The influence of Málaga in the artist’s work is latent, although he had to leave town at the age of ten. As a child, he painted “View of the port of Málaga” which reflects the sea where he was born. You can visit this marine enclave and then delve into the historic city centre to understand the Málaga spirit that pervaded the artist throughout his life and which is reflected in Cubist works with traditional Andalucian still life paintings and paintings of flamenco dancers. In the street Granada, you can buy bottles of both Ojén and Málaga wine (shown in various paintings) and stop by the gardens of the Plaza de la Marina to see the sculpture of El Cenachero, a fisherman who carried fresh fish in his cenacho (hamper) through the city to sell and which Picasso also reflected in his work. Breathe the air of this wonderful city and take a break from your Picassoan route in the Plaza de la Merced to see how the pigeon’s flutter, animals which the painter saw from his window every day and which were also reflected in his paintings and drawings.
8. La Malagueta Bullring
Picasso started painting at a young age and when he was eight, after a bullfight and under the guidance of his father, he painted “The Little Picador”, his first oil painting. Bullfighting was always present in his work and La Malagueta is the bullring where he went with his father as a child to enjoy the art of bullfighting. On this route, you must come to the Neo-Mudéjar bullring where, among other celebrations, the “Corrida Picassiana” (“Picassoan Bullfight”) is held during Holy Week, named after the artist.
9. Picasso’s Gardens
Picasso has had streets, plazas and monuments dedicated to him throughout Málaga. One of the highlights of the capital of the Costa del Sol which bears the name of this universal artist is Picasso Gardens, located where the old textile factory, La Aurora, stood. There are more than 16,000 square metres full of greenery where you can walk peacefully and remember the Cubist painter. Here you will find several examples of ficus that are among the largest in Europe.
10. Picasso’s Museum
Located in the Bellavista Palace in Málaga is the Museo Picasso Málaga (MPM). This space reflects the desire of Pablo Picasso that his work is present in the city of his birth. The 285 works in the MPM Collection are the result of their being transferred by his heirs. This museum space includes the revolutionary innovations of Picasso, as well as the wide variety of styles, materials and techniques he mastered. They stretch from the first academic studies to his vision of classicism, via the overlapping planes of Cubism, ceramics, his interpretations of the past masters and his paintings from the seventies. On the Picassoan route, this unmissable enclave is an essential spot.
Interesting facts about the life of Pablo Picasso and his works
- Full Name: His full name was Pablo Diego José Francisco de Paula Juan Nepomuceno María de los Remedios Cipriano de la Santísima Trinidad Ruiz y Picasso. It’s understandable that he chose to simplify his name.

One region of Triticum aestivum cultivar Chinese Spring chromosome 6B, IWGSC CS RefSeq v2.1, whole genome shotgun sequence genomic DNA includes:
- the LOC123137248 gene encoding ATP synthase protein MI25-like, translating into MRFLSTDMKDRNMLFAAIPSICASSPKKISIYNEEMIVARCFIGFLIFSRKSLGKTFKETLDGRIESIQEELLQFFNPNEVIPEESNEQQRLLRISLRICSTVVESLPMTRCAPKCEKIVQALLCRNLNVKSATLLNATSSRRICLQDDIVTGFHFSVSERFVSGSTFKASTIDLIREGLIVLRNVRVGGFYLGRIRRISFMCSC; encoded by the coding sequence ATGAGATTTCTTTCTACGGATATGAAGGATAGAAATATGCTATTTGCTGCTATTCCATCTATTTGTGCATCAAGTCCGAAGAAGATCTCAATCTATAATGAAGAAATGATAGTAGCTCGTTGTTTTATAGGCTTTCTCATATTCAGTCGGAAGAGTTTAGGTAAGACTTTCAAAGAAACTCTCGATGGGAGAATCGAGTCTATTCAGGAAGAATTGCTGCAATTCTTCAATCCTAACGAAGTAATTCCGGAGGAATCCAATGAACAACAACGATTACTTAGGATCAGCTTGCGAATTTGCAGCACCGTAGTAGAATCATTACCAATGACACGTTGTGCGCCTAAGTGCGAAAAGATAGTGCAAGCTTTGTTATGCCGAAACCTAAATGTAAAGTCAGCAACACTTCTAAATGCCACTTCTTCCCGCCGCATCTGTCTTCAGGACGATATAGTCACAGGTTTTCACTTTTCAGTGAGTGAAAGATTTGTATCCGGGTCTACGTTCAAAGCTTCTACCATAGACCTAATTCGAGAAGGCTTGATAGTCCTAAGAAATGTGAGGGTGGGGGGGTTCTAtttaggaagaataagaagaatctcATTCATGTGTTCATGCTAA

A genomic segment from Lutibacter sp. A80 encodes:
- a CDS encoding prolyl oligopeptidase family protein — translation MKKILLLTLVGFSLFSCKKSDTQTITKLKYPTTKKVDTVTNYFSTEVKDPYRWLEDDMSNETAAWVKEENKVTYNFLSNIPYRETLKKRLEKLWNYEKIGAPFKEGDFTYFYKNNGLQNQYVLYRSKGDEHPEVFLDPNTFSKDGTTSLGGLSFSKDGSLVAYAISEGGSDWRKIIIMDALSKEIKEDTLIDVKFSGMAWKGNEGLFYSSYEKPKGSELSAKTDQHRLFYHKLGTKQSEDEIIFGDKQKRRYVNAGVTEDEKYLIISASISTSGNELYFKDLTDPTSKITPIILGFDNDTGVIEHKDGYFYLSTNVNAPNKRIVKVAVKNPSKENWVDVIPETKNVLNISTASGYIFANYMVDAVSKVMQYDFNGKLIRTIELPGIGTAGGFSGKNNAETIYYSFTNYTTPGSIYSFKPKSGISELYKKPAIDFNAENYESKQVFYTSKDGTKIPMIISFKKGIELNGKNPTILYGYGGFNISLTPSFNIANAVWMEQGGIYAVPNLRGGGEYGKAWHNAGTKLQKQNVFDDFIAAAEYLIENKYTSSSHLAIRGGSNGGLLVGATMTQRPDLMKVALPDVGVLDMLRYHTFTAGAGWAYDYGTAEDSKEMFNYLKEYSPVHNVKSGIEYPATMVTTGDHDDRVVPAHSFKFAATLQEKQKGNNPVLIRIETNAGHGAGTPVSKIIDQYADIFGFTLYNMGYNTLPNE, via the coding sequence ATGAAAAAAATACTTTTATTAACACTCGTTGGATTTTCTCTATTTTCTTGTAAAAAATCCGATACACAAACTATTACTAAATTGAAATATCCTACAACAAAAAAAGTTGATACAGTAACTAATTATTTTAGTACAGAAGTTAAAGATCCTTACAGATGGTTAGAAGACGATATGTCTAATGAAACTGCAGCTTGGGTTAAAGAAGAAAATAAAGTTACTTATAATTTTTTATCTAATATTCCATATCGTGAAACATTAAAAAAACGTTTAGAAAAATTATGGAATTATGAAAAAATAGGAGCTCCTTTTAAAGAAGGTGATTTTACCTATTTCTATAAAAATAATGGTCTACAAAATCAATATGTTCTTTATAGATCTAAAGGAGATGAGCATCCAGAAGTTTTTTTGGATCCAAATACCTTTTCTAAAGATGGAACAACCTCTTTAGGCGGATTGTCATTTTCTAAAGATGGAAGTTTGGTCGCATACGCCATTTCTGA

- Artistic Prodigy: Picasso displayed exceptional artistic talent from a very young age. His mother claimed that his first word was “piz,” which is an abbreviation for “lápiz” (pencil) in Spanish.
- Artistic Periods: Throughout his career, Picasso went through several artistic “periods,” each characterized by a different style. Some of the most well-known ones include the Blue Period, the Rose Period, Cubism, and Surrealism.
- Co-founder of Cubism: Alongside Georges Braque, Picasso is considered one of the founding fathers of Cubism, a revolutionary artistic movement that breaks down objects into geometric forms.
- “Guernica”: One of his most famous works is “Guernica,” a painting that depicts the horrors of the Spanish Civil War. It was created in 1937 and has become a symbol against violence and war.
- Most Expensive Painting Sold at Auction: In 2015, his painting “Les Femmes d’Alger” (Women of Algiers) sold at auction for over $179 million, setting a record as the most expensive artwork ever sold at auction at that time.
- Sculpture: Picasso was not only a prolific painter but also ventured into sculpture. His sculptures, made from diverse materials like metal, wood, and ceramics, are highly regarded.
- Ceramics: During his time in the French region of Vallauris, Picasso developed an interest in ceramics and produced a large number of unique and decorative pieces.
- Friendship with Other Artists: Picasso maintained close relationships with other famous artists of his time, such as Henri Matisse and Joan Miró.
- Bohemian Life: During his youth, Picasso lived in the famous Montmartre district in Paris, which was a hub of bohemian and artistic life at the time. There, he met fellow artists and experimented with different styles.
- Personal Life: He had several romantic relationships throughout his life and was married twice. His personal relationships and romances often found their way into his artistic work.
- Artistic Longevity: Picasso maintained a prolific artistic career for nearly 80 years, producing over 50,000 artworks in various media before his death on April 8, 1973, at the age of 91.